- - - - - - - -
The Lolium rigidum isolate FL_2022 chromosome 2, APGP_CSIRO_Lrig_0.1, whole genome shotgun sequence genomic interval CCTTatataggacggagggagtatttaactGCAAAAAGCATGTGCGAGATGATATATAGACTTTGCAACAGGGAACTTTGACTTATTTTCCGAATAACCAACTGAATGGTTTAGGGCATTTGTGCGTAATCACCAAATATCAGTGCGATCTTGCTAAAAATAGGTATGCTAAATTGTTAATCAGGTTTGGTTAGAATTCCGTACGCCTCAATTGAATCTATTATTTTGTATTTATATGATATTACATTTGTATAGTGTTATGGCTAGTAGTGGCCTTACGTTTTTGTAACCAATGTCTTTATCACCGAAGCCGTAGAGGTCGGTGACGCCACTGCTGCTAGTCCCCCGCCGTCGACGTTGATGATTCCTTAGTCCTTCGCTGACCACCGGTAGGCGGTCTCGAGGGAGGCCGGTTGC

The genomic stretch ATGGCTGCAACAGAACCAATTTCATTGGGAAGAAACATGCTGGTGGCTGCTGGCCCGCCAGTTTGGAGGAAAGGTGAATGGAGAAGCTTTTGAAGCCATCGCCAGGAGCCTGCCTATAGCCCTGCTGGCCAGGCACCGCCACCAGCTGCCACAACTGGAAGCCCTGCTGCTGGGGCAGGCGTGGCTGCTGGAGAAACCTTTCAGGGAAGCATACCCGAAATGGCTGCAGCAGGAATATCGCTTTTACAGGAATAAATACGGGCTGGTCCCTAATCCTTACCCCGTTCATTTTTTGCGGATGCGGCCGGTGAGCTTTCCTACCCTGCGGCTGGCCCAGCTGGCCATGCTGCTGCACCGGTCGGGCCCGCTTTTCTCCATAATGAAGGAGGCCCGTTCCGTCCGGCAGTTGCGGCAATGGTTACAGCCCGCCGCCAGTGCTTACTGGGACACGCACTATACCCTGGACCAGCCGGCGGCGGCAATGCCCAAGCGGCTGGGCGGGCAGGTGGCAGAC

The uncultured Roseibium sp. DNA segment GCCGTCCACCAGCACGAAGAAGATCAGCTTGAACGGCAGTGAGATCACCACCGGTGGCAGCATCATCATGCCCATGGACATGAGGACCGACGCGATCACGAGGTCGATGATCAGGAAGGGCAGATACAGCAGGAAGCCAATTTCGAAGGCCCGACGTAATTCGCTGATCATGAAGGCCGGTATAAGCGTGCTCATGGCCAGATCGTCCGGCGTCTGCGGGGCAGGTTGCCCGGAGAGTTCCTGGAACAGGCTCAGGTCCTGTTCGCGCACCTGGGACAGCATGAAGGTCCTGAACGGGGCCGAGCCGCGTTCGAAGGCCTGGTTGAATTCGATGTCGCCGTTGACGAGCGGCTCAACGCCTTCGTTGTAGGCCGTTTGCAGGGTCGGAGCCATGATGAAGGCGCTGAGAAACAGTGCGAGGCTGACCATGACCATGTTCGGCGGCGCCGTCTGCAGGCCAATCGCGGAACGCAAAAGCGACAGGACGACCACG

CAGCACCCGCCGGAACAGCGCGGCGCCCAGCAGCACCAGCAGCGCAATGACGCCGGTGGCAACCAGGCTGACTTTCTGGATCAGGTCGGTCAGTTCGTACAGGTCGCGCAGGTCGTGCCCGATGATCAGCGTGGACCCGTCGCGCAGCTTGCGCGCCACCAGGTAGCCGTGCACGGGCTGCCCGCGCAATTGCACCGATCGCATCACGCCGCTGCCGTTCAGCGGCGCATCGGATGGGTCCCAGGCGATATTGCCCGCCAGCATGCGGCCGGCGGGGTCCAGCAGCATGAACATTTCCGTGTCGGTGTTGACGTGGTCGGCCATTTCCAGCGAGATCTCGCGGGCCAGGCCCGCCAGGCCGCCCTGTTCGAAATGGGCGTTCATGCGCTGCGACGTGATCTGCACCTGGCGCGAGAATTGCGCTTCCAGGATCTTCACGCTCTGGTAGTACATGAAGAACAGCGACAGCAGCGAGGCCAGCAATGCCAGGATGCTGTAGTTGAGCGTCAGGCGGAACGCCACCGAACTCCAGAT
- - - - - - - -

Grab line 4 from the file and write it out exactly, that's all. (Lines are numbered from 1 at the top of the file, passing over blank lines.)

CAGCACCCGCCGGAACAGCGCGGCGCCCAGCAGCACCAGCAGCGCAATGACGCCGGTGGCAACCAGGCTGACTTTCTGGATCAGGTCGGTCAGTTCGTACAGGTCGCGCAGGTCGTGCCCGATGATCAGCGTGGACCCGTCGCGCAGCTTGCGCGCCACCAGGTAGCCGTGCACGGGCTGCCCGCGCAATTGCACCGATCGCATCACGCCGCTGCCGTTCAGCGGCGCATCGGATGGGTCCCAGGCGATATTGCCCGCCAGCATGCGGCCGGCGGGGTCCAGCAGCATGAACATTTCCGTGTCGGTGTTGACGTGGTCGGCCATTTCCAGCGAGATCTCGCGGGCCAGGCCCGCCAGGCCGCCCTGTTCGAAATGGGCGTTCATGCGCTGCGACGTGATCTGCACCTGGCGCGAGAATTGCGCTTCCAGGATCTTCACGCTCTGGTAGTACATGAAGAACAGCGACAGCAGCGAGGCCAGCAATGCCAGGATGCTGTAGTTGAGCGTCAGGCGGAACGCCACCGAACTCCAGAT